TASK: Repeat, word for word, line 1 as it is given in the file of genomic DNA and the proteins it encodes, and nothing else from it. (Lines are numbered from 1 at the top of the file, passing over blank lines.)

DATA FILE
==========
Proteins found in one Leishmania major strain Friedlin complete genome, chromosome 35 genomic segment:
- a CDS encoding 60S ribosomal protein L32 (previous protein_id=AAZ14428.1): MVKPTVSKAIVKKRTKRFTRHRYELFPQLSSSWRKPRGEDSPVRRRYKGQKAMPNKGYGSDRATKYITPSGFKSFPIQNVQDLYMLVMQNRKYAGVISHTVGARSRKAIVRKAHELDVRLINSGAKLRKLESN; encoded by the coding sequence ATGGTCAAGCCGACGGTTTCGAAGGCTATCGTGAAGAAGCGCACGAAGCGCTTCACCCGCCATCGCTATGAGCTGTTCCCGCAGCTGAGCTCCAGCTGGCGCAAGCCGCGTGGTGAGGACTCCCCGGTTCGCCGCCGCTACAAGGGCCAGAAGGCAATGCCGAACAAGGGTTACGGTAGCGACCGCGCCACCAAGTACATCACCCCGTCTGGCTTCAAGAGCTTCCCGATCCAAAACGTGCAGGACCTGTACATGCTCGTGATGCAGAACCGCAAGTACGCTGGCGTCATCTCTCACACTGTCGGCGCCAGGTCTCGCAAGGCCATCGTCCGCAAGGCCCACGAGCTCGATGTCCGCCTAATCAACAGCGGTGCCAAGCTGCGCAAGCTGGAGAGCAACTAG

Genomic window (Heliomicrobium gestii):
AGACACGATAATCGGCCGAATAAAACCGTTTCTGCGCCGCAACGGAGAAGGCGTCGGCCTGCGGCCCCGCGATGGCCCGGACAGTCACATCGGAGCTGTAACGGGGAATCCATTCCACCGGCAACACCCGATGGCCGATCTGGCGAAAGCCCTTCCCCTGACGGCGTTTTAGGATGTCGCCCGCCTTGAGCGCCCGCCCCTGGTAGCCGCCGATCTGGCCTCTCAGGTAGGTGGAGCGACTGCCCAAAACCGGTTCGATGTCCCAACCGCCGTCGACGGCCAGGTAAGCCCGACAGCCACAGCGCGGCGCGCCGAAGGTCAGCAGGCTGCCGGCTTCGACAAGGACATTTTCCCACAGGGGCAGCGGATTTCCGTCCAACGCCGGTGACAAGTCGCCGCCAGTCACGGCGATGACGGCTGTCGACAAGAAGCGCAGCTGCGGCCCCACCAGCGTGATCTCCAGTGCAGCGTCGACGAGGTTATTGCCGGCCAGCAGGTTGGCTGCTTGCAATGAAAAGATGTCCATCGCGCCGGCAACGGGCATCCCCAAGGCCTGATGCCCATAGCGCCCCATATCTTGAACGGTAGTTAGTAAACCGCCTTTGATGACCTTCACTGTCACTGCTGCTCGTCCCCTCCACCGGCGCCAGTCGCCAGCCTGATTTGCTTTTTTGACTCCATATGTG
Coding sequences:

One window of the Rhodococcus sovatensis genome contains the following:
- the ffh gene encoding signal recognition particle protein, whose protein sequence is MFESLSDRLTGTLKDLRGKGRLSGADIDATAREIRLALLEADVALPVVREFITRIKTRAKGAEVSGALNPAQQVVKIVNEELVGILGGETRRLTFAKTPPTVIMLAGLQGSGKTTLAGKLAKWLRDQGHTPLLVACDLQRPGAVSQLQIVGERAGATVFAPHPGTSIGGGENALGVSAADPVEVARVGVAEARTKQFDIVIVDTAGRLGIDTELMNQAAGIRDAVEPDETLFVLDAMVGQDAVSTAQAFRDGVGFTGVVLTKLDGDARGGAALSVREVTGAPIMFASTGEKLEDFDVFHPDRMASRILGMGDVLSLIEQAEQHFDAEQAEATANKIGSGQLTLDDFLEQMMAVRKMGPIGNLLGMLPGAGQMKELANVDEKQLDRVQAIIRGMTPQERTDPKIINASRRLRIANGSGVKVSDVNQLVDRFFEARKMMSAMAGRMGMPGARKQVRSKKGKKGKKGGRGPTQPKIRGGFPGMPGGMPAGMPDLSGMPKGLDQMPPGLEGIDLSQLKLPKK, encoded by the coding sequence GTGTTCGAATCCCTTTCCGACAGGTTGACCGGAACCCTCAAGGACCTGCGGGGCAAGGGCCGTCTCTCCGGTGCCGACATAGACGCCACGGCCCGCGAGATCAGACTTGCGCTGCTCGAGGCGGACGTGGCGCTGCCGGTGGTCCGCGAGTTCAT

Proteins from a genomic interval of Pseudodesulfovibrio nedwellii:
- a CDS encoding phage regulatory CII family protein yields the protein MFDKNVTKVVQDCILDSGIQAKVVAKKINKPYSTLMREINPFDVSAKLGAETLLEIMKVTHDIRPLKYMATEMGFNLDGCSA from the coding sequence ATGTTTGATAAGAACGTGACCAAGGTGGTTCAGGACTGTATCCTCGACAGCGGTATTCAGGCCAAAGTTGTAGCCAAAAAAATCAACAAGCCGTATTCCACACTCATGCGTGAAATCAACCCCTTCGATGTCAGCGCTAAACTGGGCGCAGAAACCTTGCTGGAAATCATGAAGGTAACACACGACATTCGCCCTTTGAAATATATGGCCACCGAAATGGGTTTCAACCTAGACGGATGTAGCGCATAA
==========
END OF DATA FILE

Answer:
Proteins found in one Leishmania major strain Friedlin complete genome, chromosome 35 genomic segment: